Energy trader JPMorgan Chase & Co. denies charges that it manipulated California's electricity market for extra profit. The Wall Street giant calls itself the victim of strong-arm tactics by state officials and is demanding that they return millions taken from the firm while the electricity investigation is still pending.
In a legal filing with federal officials Friday, the investment bank said claims that it gamed California's power market are nothing more than "feeble arguments."
The California Independent System Operator, a quasi-state agency that oversees wholesale electricity trading, has accused JPMorgan's trading division in Houston of pocketing $73 million in improper profits by manipulating a subtle flaw in the market structure.
The case is noteworthy because it's the first major allegation of market manipulation since the energy crisis of 2000 and 2001, when companies like Enron Corp. extracted billions in extra profits from California through questionable trading tactics.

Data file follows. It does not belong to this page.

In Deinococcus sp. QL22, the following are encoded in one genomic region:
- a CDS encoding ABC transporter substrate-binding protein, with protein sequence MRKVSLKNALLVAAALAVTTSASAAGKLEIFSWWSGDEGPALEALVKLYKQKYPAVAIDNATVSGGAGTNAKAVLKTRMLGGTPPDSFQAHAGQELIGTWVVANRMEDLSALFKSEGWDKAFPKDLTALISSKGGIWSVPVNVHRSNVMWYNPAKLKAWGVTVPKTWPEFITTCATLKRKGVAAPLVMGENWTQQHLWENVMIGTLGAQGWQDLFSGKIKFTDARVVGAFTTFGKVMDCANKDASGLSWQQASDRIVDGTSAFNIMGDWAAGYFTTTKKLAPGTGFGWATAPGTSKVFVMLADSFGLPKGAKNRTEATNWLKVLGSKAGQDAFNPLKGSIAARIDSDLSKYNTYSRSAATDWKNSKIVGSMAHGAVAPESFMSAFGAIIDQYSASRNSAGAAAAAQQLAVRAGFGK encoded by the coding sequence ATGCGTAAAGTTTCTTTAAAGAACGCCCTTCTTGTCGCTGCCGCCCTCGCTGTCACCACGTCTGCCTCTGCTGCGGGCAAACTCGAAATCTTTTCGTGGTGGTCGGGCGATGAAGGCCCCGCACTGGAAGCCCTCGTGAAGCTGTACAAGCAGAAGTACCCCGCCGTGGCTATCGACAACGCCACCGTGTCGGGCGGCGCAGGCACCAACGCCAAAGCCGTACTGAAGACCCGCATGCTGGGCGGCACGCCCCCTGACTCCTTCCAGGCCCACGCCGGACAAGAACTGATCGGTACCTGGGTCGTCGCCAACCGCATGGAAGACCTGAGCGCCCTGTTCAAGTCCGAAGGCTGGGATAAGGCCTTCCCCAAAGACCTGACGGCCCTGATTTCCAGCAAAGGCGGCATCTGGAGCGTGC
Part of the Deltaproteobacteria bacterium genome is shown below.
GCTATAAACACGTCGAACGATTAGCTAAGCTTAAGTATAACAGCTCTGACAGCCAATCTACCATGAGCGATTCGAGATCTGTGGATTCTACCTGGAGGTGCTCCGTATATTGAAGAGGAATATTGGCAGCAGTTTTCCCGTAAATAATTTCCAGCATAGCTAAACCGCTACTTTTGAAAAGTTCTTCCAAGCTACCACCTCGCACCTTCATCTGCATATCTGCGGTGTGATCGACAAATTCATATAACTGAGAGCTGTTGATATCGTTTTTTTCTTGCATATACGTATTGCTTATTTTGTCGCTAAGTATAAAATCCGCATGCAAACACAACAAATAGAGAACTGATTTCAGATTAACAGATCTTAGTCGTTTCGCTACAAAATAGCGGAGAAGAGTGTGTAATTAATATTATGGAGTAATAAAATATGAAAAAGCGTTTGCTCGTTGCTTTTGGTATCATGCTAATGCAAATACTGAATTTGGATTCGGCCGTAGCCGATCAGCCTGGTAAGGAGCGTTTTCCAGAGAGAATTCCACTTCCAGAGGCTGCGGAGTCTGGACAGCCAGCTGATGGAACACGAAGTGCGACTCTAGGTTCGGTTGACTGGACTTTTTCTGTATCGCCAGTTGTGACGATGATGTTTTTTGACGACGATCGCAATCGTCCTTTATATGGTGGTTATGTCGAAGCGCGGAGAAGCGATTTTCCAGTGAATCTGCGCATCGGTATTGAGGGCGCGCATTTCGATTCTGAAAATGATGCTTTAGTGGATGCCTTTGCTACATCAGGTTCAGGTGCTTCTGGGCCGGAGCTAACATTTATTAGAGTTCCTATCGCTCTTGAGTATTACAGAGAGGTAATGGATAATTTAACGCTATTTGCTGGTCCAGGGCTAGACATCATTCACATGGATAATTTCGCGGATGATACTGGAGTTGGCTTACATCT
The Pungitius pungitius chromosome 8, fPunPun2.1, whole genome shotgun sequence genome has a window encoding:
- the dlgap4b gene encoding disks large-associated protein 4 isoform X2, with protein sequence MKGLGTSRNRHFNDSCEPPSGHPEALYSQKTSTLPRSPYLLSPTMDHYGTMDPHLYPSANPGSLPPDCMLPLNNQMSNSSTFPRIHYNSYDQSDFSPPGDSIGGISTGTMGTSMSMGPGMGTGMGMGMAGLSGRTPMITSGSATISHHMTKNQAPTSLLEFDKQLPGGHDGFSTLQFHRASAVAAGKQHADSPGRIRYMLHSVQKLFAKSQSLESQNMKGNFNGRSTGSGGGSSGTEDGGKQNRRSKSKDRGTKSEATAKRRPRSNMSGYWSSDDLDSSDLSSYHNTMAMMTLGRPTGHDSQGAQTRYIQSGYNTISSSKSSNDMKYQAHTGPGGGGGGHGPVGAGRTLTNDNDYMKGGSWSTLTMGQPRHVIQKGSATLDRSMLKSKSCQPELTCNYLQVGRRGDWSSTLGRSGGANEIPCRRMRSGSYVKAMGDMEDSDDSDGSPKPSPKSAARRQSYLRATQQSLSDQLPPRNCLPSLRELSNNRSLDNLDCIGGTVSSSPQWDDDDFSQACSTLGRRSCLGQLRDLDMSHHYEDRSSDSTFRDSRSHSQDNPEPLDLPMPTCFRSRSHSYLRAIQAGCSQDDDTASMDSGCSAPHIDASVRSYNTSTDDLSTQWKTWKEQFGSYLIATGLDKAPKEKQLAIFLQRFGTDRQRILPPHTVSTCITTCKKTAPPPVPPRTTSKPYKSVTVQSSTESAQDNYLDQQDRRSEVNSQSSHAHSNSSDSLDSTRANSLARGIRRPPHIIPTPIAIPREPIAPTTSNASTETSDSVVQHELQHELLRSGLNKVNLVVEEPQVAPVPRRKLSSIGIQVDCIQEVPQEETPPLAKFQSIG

One consultant has compared JPMorgan's behavior to an Enron trick dubbed "Get Shorty," in which power suppliers tricked the ISO's computers out of fat fees for producing minimal volumes of electricity.
The ISO, however, said the latest case doesn't mark a return to the old days. Rather, its swift response shows how far it's come in being able to fix market chicanery.
Besides filing a quick claim with the Federal Energy Regulatory Commission, or FERC, the California agency said it was able to retrieve $20 million from JPMorgan by withholding funds as trades were being settled.
California officials said they took those dollars under new powers granted by the feds.
JPMorgan, though, said the ISO overreached. The feds didn't give the ISO the right to take the money while a case was still in progress, the company said.
In its filing with FERC, the company demanded that the ISO "immediately return all unlawfully withheld payments with interest."
The company said FERC hasn't "made any findings whatsoever, let alone concluded that (JPMorgan) has engaged in any inappropriate conduct."
Responding to JPMorgan's filing, the ISO said it thought it had the federal agency's permission to withhold money from the company right away only to learn otherwise.
The ISO has since asked FERC for permission to keep the cash while the case is pending. If that's rejected, it said it will return the money.